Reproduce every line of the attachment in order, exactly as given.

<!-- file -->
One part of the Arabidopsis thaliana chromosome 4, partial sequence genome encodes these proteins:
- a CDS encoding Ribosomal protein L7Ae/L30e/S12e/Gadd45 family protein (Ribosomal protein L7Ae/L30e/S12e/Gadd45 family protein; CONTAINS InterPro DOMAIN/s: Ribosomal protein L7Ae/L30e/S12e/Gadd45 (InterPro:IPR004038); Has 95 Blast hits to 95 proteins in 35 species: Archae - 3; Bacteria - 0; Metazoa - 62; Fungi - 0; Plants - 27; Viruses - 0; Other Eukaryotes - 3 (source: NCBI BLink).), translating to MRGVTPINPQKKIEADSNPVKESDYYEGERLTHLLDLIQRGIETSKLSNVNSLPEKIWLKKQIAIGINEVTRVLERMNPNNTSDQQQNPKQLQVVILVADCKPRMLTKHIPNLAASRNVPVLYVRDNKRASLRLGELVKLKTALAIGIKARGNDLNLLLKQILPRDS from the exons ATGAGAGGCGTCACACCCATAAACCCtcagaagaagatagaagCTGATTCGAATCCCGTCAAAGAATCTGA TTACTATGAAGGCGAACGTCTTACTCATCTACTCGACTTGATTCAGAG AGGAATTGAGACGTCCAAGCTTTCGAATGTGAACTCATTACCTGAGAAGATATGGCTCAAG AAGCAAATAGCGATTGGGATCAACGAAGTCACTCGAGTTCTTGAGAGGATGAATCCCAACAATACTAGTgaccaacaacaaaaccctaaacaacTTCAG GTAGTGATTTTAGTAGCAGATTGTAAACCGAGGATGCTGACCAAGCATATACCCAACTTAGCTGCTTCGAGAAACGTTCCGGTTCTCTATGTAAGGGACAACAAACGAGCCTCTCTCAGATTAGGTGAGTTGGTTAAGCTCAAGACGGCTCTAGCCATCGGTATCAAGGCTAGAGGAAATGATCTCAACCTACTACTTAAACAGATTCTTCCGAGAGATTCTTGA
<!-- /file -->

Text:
One part of the Arabidopsis thaliana chromosome 4, partial sequence genome encodes these proteins:
- a CDS encoding Ribosomal protein L7Ae/L30e/S12e/Gadd45 family protein (Ribosomal protein L7Ae/L30e/S12e/Gadd45 family protein; CONTAINS InterPro DOMAIN/s: Ribosomal protein L7Ae/L30e/S12e/Gadd45 (InterPro:IPR004038); Has 95 Blast hits to 95 proteins in 35 species: Archae - 3; Bacteria - 0; Metazoa - 62; Fungi - 0; Plants - 27; Viruses - 0; Other Eukaryotes - 3 (source: NCBI BLink).), translating to MRGVTPINPQKKIEADSNPVKESDYYEGERLTHLLDLIQRGIETSKLSNVNSLPEKIWLKKQIAIGINEVTRVLERMNPNNTSDQQQNPKQLQVVILVADCKPRMLTKHIPNLAASRNVPVLYVRDNKRASLRLGELVKLKTALAIGIKARGNDLNLLLKQILPRDS from the exons ATGAGAGGCGTCACACCCATAAACCCtcagaagaagatagaagCTGATTCGAATCCCGTCAAAGAATCTGA TTACTATGAAGGCGAACGTCTTACTCATCTACTCGACTTGATTCAGAG AGGAATTGAGACGTCCAAGCTTTCGAATGTGAACTCATTACCTGAGAAGATATGGCTCAAG AAGCAAATAGCGATTGGGATCAACGAAGTCACTCGAGTTCTTGAGAGGATGAATCCCAACAATACTAGTgaccaacaacaaaaccctaaacaacTTCAG GTAGTGATTTTAGTAGCAGATTGTAAACCGAGGATGCTGACCAAGCATATACCCAACTTAGCTGCTTCGAGAAACGTTCCGGTTCTCTATGTAAGGGACAACAAACGAGCCTCTCTCAGATTAGGTGAGTTGGTTAAGCTCAAGACGGCTCTAGCCATCGGTATCAAGGCTAGAGGAAATGATCTCAACCTACTACTTAAACAGATTCTTCCGAGAGATTCTTGA